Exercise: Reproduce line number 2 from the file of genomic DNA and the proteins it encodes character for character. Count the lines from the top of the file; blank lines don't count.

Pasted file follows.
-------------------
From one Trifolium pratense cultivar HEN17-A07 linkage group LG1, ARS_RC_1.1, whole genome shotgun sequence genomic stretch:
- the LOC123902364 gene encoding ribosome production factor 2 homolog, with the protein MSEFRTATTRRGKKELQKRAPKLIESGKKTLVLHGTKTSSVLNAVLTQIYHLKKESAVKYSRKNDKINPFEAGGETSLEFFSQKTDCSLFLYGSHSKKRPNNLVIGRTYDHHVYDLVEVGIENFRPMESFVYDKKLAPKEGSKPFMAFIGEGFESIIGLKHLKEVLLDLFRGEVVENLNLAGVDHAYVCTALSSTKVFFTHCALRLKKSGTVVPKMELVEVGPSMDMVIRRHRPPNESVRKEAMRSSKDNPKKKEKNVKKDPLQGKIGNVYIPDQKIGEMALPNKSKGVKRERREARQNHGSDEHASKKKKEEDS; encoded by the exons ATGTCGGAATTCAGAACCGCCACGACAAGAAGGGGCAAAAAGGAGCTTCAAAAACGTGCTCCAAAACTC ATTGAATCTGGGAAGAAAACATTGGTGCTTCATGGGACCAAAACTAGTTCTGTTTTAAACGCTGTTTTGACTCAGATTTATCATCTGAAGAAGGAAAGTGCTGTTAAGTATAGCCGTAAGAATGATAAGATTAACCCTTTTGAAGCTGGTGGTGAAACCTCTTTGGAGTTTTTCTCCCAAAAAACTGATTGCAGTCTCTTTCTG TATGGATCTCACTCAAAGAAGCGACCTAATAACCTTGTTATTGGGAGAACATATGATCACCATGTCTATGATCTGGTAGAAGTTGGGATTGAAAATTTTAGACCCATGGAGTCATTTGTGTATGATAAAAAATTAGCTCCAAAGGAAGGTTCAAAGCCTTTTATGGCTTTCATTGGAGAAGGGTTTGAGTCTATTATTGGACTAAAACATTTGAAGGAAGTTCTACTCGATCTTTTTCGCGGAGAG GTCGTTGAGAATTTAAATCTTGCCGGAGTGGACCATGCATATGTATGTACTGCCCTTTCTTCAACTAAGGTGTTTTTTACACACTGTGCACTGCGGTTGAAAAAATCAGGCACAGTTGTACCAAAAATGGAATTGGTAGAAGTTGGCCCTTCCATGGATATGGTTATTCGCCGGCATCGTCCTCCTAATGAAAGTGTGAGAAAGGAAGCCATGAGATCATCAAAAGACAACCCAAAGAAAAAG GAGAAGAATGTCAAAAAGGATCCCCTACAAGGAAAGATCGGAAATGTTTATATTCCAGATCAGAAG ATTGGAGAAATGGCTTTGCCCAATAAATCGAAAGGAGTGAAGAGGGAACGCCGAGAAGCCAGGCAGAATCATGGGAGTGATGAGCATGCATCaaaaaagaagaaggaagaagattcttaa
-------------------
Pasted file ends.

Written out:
- the LOC123902364 gene encoding ribosome production factor 2 homolog, with the protein MSEFRTATTRRGKKELQKRAPKLIESGKKTLVLHGTKTSSVLNAVLTQIYHLKKESAVKYSRKNDKINPFEAGGETSLEFFSQKTDCSLFLYGSHSKKRPNNLVIGRTYDHHVYDLVEVGIENFRPMESFVYDKKLAPKEGSKPFMAFIGEGFESIIGLKHLKEVLLDLFRGEVVENLNLAGVDHAYVCTALSSTKVFFTHCALRLKKSGTVVPKMELVEVGPSMDMVIRRHRPPNESVRKEAMRSSKDNPKKKEKNVKKDPLQGKIGNVYIPDQKIGEMALPNKSKGVKRERREARQNHGSDEHASKKKKEEDS; encoded by the exons ATGTCGGAATTCAGAACCGCCACGACAAGAAGGGGCAAAAAGGAGCTTCAAAAACGTGCTCCAAAACTC ATTGAATCTGGGAAGAAAACATTGGTGCTTCATGGGACCAAAACTAGTTCTGTTTTAAACGCTGTTTTGACTCAGATTTATCATCTGAAGAAGGAAAGTGCTGTTAAGTATAGCCGTAAGAATGATAAGATTAACCCTTTTGAAGCTGGTGGTGAAACCTCTTTGGAGTTTTTCTCCCAAAAAACTGATTGCAGTCTCTTTCTG TATGGATCTCACTCAAAGAAGCGACCTAATAACCTTGTTATTGGGAGAACATATGATCACCATGTCTATGATCTGGTAGAAGTTGGGATTGAAAATTTTAGACCCATGGAGTCATTTGTGTATGATAAAAAATTAGCTCCAAAGGAAGGTTCAAAGCCTTTTATGGCTTTCATTGGAGAAGGGTTTGAGTCTATTATTGGACTAAAACATTTGAAGGAAGTTCTACTCGATCTTTTTCGCGGAGAG GTCGTTGAGAATTTAAATCTTGCCGGAGTGGACCATGCATATGTATGTACTGCCCTTTCTTCAACTAAGGTGTTTTTTACACACTGTGCACTGCGGTTGAAAAAATCAGGCACAGTTGTACCAAAAATGGAATTGGTAGAAGTTGGCCCTTCCATGGATATGGTTATTCGCCGGCATCGTCCTCCTAATGAAAGTGTGAGAAAGGAAGCCATGAGATCATCAAAAGACAACCCAAAGAAAAAG GAGAAGAATGTCAAAAAGGATCCCCTACAAGGAAAGATCGGAAATGTTTATATTCCAGATCAGAAG ATTGGAGAAATGGCTTTGCCCAATAAATCGAAAGGAGTGAAGAGGGAACGCCGAGAAGCCAGGCAGAATCATGGGAGTGATGAGCATGCATCaaaaaagaagaaggaagaagattcttaa